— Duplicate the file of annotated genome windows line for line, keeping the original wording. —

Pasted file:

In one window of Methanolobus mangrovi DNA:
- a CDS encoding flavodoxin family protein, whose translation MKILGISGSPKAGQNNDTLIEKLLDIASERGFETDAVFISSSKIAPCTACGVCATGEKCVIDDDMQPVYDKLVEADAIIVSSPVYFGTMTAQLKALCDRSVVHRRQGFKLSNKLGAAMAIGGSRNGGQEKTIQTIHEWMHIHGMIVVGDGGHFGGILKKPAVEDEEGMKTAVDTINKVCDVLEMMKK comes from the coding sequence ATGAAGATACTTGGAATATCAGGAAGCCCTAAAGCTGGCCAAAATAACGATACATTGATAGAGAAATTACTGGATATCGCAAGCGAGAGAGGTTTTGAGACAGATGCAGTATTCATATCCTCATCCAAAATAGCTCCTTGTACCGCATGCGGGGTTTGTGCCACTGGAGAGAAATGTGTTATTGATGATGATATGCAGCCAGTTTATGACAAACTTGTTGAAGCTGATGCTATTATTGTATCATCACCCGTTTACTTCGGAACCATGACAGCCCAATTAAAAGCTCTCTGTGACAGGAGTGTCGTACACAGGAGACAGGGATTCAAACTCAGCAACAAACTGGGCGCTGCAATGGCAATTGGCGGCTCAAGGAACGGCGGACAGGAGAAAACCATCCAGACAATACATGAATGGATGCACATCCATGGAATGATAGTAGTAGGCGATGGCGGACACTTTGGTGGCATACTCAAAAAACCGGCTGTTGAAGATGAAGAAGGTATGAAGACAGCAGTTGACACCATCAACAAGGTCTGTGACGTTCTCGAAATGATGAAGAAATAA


In one window of Methanolobus mangrovi DNA:
- a CDS encoding flavodoxin family protein, whose translation MKILGISGSPKAGQNNDTLIEKLLDIASERGFETDAVFISSSKIAPCTACGVCATGEKCVIDDDMQPVYDKLVEADAIIVSSPVYFGTMTAQLKALCDRSVVHRRQGFKLSNKLGAAMAIGGSRNGGQEKTIQTIHEWMHIHGMIVVGDGGHFGGILKKPAVEDEEGMKTAVDTINKVCDVLEMMKK comes from the coding sequence ATGAAGATACTTGGAATATCAGGAAGCCCTAAAGCTGGCCAAAATAACGATACATTGATAGAGAAATTACTGGATATCGCAAGCGAGAGAGGTTTTGAGACAGATGCAGTATTCATATCCTCATCCAAAATAGCTCCTTGTACCGCATGCGGGGTTTGTGCCACTGGAGAGAAATGTGTTATTGATGATGATATGCAGCCAGTTTATGACAAACTTGTTGAAGCTGATGCTATTATTGTATCATCACCCGTTTACTTCGGAACCATGACAGCCCAATTAAAAGCTCTCTGTGACAGGAGTGTCGTACACAGGAGACAGGGATTCAAACTCAGCAACAAACTGGGCGCTGCAATGGCAATTGGCGGCTCAAGGAACGGCGGACAGGAGAAAACCATCCAGACAATACATGAATGGATGCACATCCATGGAATGATAGTAGTAGGCGATGGCGGACACTTTGGTGGCATACTCAAAAAACCGGCTGTTGAAGATGAAGAAGGTATGAAGACAGCAGTTGACACCATCAACAAGGTCTGTGACGTTCTCGAAATGATGAAGAAATAA